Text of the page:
1 Samuel 12:7
5 He said to them, “The Lord is witness against you, and his chosen king is witness this day, that you have not found any reason to accuse me.” They said, “He is witness!” 6 Samuel said to the people, “The Lord is the one who chose Moses and Aaron and who brought your ancestors up from the land of Egypt. 7 Now take your positions, so I may confront you before the Lord regarding all the Lord’s just actions toward you and your ancestors. 8 When Jacob entered Egypt, your ancestors cried out to the Lord. The Lord sent Moses and Aaron, and they led your ancestors out of Egypt and settled them in this place. 9 “But they forgot the Lord their God, so he gave them into the hand of Sisera, the general in command of Hazor’s army, and into the hands of the Philistines and the king of Moab, and they fought against them.
3 “My people, how have I wronged you? How have I wearied you? Answer me! 4 In fact, I brought you up from the land of Egypt; I delivered you from that place of slavery. I sent Moses, Aaron, and Miriam to lead you. 5 My people, recall how King Balak of Moab planned to harm you, how Balaam son of Beor responded to him. Recall how you journeyed from Shittim to Gilgal, in order to know the just acts of the Lord.8” 6 With what should I enter the Lord’s presence? With what should I bow before the sovereign God? Should I enter his presence with burnt offerings, with year-old calves? 7 Will the Lord accept a thousand rams or ten thousand streams of olive oil? Should I give him my firstborn child as payment for my rebellion, my offspring—my own flesh and blood—for my sin?
Notes and References
"... Whereas most messages of accusation in the prophetic literature culminate in an announcement of disaster, there are some that end by issuing a warning and providing an explicit opportunity for the miscreants to mend their ways. This is a notable example of the latter. It is composed of two formal elements. The first is an elaborate representation of a legal case “Yahweh v. Israel,” in which God brings a grievance against his people. The second is molded on a cultic “entrance liturgy,” an individual’s inquiry as to the conditions of admittance to the sanctuary and an official answer. These quite diverse genres have been constructed into an impressive unity built around the theme of the divine covenant and its outworking in human society. Viewed as a unit, it represents an adaptation of a traditional type of speech, the covenantal formulation, extant in miniature in Exod. 19:3–6 and in fuller form in Josh. 24 and 1 Sam. 12. These covenantal formulations consist of two essential parts, a recital of Yahweh’s saving deeds and a call to obedience. It is these two motifs that are here dressed in garb borrowed from the lawcourt and the sanctuary ..."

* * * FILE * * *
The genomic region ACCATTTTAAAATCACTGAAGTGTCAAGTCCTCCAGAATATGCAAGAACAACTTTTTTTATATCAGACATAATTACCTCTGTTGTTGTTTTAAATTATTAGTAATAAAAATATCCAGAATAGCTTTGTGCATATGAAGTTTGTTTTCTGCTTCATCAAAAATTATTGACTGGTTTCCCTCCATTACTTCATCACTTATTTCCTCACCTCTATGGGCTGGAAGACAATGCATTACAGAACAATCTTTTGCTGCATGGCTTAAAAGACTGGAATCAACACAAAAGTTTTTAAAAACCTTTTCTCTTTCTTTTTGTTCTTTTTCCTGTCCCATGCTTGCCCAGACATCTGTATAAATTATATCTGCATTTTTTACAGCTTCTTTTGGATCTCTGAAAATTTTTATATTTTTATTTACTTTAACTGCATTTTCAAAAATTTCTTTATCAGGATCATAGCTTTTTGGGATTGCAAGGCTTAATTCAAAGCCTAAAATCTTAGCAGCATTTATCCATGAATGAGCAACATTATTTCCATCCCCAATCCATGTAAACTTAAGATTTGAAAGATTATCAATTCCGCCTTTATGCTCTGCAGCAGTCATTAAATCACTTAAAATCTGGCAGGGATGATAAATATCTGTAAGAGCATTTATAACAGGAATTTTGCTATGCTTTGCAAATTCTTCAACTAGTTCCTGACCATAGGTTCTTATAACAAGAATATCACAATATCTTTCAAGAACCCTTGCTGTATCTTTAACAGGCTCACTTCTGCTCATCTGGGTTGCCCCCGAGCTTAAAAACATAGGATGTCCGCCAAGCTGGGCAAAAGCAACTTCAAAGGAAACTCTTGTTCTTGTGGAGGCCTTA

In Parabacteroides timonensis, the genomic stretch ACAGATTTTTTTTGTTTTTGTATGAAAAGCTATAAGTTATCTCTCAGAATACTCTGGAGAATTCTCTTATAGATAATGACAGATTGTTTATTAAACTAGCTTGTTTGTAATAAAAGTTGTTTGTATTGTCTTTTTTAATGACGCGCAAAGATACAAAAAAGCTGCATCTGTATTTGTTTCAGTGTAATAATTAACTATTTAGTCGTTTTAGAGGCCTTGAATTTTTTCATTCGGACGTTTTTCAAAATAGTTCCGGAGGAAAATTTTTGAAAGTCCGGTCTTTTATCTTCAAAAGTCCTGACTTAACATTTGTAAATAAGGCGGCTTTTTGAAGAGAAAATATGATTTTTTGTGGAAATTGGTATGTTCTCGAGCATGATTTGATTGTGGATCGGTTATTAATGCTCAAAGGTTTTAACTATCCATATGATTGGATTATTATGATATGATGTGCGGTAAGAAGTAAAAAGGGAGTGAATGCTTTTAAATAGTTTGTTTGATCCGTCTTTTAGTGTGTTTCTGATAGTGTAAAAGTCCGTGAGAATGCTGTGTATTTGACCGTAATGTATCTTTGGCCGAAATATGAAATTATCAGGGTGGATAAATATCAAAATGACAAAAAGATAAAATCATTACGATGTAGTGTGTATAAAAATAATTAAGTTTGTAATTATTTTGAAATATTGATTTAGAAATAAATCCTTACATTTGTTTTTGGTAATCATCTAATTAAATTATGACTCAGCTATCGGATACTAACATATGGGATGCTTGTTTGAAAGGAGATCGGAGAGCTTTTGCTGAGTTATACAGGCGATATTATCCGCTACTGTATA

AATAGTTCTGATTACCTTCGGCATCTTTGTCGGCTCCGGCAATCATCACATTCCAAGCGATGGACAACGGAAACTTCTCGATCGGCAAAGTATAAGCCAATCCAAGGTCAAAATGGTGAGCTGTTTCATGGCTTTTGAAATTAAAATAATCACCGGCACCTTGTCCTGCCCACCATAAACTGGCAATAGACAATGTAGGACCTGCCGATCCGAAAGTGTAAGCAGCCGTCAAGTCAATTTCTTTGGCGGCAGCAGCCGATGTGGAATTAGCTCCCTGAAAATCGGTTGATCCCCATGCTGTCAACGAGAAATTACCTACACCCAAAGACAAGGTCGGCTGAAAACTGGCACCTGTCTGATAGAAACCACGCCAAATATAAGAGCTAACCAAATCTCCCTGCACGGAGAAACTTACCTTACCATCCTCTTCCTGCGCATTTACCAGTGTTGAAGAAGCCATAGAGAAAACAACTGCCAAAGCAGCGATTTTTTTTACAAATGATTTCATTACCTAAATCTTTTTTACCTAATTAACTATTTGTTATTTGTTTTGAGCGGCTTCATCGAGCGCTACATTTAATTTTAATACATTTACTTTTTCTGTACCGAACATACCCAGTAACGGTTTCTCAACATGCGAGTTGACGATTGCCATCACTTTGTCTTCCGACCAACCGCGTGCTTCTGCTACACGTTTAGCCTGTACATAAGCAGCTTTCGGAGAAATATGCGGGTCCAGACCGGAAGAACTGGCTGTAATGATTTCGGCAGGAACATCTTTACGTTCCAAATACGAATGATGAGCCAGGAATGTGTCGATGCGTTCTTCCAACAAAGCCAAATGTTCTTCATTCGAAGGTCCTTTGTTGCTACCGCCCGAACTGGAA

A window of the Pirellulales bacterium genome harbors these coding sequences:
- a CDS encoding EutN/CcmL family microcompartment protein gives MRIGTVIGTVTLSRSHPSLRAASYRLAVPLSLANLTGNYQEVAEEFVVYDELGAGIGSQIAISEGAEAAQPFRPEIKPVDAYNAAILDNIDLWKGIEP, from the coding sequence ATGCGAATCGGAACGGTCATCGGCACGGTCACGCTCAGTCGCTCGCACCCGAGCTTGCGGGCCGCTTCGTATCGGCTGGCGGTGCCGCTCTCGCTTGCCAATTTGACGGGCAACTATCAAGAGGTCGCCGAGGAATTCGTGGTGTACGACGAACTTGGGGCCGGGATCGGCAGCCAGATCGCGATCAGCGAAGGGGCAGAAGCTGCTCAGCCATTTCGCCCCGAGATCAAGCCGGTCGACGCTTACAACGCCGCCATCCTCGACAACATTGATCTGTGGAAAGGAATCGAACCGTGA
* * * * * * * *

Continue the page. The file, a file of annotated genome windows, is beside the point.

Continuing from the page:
Allen, Leslie C. The Books of Joel, Obadiah, Jonah, and Micah (pp. 621-622) William B. Eerdmans Publishing Company, 2008
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